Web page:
Film Review: Eighth Grade – 8/10

‘Eighth grade is the worst…’

Each generation often has a mild dislike of, or at least a feeling of bewilderment toward, the generation that comes after them. Fashion, music and attitudes are often at odds depending on what decade one is born into. Teenagers today have painfully little in common culturally with a dinosaur like me (something that is made apparent almost daily by the continuous eye rolling my ‘humour’ inspires in my job as a teacher). And yet, everyone has been a teenager at some point, and while each generation genuinely is different, there are some constants that anchor us all to our teenage years. A desperation to fit it. Social anxiety. Constant worrying about our physical appearance. These are the key tenets of adolescence, and that is why teen movies remain so hideously popular. The themes are universal. The embarrassments remembered. Eighth Grade is the latest addition to this vast, never ending canon, and it is a very good addition indeed…

Kayla Day (Elsie Fisher) is a totally normal teenager on the cusp of starting high school. Brought up by her perennially awkward dad Mark (Josh Hamilton), Kayla is an introverted girl who turns to the blogosphere and social media for comfort. Eighth Grade follows her last steps through middle school before she leaves childhood behind forever.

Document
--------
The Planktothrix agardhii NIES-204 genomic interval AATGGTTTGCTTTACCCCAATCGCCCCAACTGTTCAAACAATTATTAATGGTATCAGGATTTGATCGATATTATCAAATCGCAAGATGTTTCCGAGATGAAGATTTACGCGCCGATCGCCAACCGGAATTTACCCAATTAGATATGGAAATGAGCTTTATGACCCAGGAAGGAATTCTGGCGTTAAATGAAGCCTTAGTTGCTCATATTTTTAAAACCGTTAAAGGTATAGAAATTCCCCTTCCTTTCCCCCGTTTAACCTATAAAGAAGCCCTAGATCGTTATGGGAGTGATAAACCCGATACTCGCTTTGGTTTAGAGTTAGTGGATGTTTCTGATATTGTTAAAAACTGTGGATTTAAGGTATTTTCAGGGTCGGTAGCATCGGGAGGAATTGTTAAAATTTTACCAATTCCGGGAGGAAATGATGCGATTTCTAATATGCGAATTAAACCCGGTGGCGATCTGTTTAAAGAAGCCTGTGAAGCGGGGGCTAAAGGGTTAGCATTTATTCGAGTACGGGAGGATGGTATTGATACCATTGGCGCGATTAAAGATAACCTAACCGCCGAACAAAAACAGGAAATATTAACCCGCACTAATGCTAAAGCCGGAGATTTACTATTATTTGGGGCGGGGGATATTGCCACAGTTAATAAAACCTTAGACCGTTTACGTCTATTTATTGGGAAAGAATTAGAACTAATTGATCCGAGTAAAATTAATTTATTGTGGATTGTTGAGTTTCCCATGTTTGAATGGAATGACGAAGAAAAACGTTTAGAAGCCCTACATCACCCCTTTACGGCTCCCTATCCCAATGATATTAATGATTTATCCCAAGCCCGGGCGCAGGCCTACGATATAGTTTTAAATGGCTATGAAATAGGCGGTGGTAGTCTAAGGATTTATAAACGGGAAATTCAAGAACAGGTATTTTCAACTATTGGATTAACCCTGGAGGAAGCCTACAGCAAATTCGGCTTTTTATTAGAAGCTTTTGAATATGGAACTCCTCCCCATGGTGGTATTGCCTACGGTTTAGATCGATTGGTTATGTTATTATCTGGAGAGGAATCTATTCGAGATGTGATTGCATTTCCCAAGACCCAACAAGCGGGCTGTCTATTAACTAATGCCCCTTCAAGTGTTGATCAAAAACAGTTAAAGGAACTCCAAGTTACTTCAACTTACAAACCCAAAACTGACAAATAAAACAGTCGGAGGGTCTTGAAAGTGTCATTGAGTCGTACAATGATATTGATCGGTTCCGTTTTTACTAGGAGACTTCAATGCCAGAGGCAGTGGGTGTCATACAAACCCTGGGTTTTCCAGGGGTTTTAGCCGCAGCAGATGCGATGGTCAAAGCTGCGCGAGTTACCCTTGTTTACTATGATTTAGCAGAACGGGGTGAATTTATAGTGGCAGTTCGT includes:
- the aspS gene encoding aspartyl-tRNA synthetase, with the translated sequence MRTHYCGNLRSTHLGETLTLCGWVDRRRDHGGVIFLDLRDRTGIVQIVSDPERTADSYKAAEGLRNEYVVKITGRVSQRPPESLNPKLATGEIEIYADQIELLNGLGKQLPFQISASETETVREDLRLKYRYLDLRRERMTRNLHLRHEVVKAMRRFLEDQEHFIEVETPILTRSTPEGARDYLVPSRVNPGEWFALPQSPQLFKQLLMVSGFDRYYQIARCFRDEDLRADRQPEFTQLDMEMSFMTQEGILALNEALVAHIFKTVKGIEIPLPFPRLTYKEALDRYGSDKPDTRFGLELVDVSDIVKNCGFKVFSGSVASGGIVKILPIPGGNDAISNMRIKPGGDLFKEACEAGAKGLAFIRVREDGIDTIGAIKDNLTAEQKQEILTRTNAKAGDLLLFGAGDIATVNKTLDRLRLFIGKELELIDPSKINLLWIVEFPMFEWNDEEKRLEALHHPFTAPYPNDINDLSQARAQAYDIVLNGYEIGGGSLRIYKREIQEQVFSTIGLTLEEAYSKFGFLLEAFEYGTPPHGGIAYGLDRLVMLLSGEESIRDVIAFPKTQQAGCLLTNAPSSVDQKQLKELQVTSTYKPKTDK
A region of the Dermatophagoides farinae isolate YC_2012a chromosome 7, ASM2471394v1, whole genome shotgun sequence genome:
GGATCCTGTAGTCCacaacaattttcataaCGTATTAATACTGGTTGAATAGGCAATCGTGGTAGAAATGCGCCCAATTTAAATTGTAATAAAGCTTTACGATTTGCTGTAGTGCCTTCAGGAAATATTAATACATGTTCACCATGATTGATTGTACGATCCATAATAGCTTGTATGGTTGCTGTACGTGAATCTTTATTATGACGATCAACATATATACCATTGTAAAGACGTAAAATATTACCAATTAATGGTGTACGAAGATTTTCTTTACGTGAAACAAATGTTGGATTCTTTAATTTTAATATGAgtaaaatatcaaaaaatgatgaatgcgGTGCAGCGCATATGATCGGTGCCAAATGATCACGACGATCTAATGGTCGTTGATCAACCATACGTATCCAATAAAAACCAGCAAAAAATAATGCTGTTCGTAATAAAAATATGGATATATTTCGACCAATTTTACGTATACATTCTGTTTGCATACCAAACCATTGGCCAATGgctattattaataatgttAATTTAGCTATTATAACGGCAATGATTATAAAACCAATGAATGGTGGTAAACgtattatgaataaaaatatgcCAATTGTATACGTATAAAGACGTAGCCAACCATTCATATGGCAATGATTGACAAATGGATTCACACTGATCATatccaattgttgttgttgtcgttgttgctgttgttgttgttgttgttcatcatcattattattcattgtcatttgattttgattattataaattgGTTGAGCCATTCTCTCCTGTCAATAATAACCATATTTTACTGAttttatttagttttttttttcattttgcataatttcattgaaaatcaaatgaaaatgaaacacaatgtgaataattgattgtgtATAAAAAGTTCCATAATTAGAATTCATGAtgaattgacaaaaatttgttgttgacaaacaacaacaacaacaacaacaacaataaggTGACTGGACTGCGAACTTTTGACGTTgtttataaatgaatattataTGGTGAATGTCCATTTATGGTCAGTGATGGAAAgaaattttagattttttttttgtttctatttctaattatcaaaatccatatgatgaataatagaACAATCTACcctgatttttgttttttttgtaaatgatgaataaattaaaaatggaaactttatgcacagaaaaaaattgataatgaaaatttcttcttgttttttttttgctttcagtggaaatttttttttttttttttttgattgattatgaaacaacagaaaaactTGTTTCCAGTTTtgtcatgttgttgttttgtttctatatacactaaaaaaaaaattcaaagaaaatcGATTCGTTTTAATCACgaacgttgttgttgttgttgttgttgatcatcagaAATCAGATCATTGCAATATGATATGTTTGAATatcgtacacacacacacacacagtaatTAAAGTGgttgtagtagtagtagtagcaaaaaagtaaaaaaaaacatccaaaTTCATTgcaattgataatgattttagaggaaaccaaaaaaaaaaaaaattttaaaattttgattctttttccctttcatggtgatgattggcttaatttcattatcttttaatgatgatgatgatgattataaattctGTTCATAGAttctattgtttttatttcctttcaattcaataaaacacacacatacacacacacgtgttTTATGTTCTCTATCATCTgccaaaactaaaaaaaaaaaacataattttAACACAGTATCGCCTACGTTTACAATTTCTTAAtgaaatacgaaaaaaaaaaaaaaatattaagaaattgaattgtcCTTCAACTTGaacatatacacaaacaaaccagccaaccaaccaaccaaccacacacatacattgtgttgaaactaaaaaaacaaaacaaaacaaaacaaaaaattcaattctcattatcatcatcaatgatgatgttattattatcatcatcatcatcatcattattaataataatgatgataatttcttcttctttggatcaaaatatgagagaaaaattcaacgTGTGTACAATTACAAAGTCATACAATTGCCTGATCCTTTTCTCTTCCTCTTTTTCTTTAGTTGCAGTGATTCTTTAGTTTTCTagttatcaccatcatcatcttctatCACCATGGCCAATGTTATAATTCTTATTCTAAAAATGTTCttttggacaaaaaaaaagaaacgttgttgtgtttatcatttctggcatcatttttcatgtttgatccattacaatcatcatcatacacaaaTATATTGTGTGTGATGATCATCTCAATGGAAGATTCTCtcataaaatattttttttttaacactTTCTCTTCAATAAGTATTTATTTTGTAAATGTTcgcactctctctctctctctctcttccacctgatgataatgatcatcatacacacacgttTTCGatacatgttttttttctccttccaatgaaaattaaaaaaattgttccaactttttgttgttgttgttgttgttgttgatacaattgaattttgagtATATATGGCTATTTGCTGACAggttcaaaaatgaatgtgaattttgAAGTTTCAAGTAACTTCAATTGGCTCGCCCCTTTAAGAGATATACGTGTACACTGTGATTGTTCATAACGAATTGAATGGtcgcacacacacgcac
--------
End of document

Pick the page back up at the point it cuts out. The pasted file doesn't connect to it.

The great strength of Eighth Grade is its age appropriate casting. Elsie Fisher (who is excellent throughout) is the same age as her character, and this really shines through in the more awkward sequences (of which there are many). Josh Hamilton is hilarious and cringe worthy in equal measure, whilst also still finding time to cram in a whole lot of heart in a nuanced and enjoyable performance. Indeed, heart is the order of day throughout Eighth Grade, with writer/director Bo Burnham producing a script that is both authentic and heart-warming without ever straying into the dark waters of unearned sentimentality.

Eighth Grade isn’t particularly original (although it does feel more real than lots of its counterparts), but it is a film that everyone will relate to. It’s hard to imagine anyone managing to resist Kayla Day, such is her likability, and the film as a whole is just eminently watchable. An unqualified success.

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